The European Commission has ruled that a €5.4bn Italian renewable energy initiative is permissible under the EU’s rules governing state aid.
The aid scheme proposed by the Italian government, which is set to run until 2021, will extend financial support to the generation of electricity from renewable sources, including wind, solar and hydroelectricity. Firms producing renewable energy will receive a premium in addition to the market cost of the energy they produce, to be no higher than the difference between the average cost of generating the energy and its market price.
Larger projects – defined as energy production above one megawatt – will be subject to a competitive bidding process; while smaller projects will be assessed individually for their eligibility for funding under the initiative, based on economic and environmental factors. The scheme comprises a ‘clawback’ mechanism, whereby if the market price of renewable energy exceeds the production costs in the future, energy producers will no longer receive the premium and will have to repay any excess funding to the government.
The Commission assessed the Italian renewable energy initiative under its 2014 guidelines on state aid for environmental protection and energy; and found that the aid provided by the government was at a proportionate level – as it only covers the discrepancy between renewable energy production costs and the market price – and that it had the desired effect of incentivising sustainable energy production, thereby contributing to Italy’s renewable energy targets. The Commission therefore found that the initiative was acceptable both from a state aid standpoint and within the context of the EU’s drive towards reducing emissions across Member States.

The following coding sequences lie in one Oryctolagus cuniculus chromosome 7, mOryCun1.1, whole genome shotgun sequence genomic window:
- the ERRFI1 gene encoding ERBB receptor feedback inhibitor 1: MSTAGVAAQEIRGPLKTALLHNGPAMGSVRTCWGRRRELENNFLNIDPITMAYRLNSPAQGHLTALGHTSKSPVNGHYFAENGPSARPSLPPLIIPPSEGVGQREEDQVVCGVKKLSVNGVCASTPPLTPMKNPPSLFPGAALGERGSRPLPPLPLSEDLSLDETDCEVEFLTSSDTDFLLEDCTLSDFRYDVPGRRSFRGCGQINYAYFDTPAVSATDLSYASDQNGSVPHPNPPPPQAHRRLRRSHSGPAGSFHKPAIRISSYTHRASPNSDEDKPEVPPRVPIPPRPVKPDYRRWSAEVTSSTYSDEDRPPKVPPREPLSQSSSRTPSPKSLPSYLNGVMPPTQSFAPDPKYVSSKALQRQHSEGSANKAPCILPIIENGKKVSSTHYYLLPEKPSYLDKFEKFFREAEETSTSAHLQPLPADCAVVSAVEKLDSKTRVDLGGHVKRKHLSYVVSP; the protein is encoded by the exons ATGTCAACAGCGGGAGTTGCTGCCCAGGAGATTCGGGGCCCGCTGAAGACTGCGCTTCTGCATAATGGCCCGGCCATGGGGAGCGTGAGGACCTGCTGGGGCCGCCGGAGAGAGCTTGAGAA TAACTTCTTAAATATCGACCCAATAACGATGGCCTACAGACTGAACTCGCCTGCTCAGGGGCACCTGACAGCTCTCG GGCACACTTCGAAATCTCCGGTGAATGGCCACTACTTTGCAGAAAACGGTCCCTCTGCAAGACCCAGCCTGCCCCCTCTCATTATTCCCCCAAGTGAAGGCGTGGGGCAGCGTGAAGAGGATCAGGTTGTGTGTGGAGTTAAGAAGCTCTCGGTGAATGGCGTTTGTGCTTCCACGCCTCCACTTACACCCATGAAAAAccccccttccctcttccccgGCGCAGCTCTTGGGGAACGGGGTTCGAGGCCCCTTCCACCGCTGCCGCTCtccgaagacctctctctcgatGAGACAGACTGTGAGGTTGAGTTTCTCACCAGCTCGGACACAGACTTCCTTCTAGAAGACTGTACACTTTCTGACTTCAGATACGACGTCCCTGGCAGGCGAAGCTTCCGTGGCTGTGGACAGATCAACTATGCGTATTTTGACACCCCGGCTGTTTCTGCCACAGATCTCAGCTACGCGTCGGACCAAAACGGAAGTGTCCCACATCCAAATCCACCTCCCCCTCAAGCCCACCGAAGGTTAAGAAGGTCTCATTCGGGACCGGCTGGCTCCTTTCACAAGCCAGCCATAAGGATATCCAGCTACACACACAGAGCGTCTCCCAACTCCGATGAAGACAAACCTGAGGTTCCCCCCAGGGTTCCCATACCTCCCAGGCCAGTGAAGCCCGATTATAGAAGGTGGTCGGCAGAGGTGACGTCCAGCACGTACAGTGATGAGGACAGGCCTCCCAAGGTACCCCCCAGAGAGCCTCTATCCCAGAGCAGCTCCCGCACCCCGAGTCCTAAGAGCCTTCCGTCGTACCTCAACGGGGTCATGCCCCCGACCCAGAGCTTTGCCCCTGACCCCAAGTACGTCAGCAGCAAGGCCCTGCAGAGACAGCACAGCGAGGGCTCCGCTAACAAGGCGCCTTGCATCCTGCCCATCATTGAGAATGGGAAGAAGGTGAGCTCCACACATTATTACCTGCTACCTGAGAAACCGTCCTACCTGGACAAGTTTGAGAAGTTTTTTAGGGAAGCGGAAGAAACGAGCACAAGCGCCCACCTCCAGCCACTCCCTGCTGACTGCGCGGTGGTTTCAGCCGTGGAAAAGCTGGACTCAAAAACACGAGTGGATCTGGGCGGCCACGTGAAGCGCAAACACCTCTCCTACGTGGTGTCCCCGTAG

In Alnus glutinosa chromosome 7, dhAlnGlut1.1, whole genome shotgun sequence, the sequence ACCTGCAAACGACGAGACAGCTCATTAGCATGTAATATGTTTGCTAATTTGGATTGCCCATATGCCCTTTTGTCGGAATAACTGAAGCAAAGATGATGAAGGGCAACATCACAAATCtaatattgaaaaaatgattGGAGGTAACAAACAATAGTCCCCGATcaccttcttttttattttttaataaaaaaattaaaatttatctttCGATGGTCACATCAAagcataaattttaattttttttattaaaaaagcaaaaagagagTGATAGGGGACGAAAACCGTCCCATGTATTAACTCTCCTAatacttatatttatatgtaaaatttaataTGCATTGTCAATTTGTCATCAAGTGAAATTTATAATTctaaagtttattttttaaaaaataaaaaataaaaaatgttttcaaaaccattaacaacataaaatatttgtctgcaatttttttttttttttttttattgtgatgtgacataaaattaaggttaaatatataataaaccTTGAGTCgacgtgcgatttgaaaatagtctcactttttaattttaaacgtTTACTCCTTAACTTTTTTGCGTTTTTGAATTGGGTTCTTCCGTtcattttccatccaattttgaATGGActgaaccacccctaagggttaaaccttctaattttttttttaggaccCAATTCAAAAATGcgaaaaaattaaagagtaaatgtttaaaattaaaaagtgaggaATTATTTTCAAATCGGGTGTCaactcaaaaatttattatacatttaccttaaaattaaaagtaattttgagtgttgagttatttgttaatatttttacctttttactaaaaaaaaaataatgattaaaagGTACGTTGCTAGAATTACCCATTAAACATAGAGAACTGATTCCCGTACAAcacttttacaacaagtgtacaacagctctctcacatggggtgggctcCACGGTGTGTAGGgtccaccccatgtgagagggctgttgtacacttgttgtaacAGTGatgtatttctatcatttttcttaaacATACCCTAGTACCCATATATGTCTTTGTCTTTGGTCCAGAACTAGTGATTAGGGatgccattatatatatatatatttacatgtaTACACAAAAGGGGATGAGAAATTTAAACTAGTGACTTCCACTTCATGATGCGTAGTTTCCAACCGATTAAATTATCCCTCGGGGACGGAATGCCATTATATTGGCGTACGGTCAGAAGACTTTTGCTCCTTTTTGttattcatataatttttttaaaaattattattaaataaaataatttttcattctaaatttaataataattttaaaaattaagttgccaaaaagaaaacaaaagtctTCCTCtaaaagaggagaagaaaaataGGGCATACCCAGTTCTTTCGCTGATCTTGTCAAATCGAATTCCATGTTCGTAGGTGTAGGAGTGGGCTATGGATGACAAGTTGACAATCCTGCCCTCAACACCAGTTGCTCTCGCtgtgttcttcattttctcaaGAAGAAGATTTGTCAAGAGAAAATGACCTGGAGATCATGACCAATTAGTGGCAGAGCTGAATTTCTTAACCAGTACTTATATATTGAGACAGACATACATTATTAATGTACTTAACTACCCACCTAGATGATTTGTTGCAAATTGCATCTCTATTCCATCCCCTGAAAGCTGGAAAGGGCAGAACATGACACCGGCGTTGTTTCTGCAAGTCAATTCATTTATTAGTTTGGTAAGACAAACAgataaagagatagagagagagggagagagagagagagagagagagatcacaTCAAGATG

Margrethe Vestager, the EU’s Commissioner in charge of competition policy, said: “More renewable energy in power generation is essential for the future of our planet and environment. The €5.4bn scheme will increase the level of Italy’s electricity production from renewable sources. This is in line with the EU environmental objectives and our common state aid rules.”